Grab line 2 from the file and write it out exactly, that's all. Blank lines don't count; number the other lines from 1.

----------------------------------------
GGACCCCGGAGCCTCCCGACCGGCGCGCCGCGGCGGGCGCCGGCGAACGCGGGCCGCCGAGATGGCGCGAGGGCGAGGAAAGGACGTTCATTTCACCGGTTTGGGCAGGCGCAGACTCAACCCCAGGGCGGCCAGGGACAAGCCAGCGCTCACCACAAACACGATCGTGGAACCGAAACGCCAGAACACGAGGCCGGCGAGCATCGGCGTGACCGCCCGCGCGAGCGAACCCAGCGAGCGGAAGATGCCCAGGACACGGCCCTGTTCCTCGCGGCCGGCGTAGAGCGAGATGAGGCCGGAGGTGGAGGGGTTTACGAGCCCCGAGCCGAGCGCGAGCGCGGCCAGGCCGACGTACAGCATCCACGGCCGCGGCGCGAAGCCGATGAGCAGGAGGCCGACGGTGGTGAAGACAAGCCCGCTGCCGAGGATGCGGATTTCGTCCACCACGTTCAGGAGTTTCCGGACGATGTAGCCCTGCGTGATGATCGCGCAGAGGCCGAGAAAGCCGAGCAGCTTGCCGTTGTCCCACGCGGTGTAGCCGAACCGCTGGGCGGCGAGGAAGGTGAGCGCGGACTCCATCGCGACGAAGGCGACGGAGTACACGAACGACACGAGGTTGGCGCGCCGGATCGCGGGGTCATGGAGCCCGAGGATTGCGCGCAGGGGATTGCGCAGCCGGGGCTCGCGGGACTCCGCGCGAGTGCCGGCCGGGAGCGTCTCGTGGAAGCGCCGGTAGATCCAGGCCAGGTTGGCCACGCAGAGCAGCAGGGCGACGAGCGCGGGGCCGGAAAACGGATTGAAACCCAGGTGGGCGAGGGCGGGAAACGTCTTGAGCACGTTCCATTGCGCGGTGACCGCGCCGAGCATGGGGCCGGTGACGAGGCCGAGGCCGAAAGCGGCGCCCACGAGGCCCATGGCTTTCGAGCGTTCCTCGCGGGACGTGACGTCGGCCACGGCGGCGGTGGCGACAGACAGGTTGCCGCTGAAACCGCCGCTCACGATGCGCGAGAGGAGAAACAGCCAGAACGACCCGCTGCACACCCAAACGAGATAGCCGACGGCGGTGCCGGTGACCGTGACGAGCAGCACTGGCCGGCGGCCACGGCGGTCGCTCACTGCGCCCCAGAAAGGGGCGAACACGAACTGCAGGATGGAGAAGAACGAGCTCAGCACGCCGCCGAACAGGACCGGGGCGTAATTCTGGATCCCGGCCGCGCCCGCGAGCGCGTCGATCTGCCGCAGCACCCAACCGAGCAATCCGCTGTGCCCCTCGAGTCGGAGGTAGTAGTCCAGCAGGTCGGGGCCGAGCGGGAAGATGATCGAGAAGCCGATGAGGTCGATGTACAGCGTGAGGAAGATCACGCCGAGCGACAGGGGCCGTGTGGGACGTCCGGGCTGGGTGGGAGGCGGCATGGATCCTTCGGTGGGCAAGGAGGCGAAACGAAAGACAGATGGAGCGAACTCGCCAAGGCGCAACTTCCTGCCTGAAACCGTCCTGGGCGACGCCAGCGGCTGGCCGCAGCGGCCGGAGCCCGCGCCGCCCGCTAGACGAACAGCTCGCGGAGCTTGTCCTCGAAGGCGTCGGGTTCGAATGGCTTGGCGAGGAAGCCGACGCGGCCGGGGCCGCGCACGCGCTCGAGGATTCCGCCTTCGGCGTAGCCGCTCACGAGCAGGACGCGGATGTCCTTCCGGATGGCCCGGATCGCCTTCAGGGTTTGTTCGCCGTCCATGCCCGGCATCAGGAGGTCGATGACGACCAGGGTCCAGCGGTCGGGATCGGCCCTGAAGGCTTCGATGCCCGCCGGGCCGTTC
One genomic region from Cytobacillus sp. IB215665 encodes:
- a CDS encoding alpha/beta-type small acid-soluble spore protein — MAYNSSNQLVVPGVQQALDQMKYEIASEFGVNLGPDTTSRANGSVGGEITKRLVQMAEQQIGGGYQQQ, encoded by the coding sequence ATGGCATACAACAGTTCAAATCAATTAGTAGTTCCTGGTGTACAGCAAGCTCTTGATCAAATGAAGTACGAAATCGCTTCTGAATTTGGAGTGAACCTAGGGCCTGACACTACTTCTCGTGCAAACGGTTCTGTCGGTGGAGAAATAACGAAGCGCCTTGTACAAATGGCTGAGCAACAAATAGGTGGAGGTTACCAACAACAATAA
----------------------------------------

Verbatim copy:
One genomic region from Cytobacillus sp. IB215665 encodes: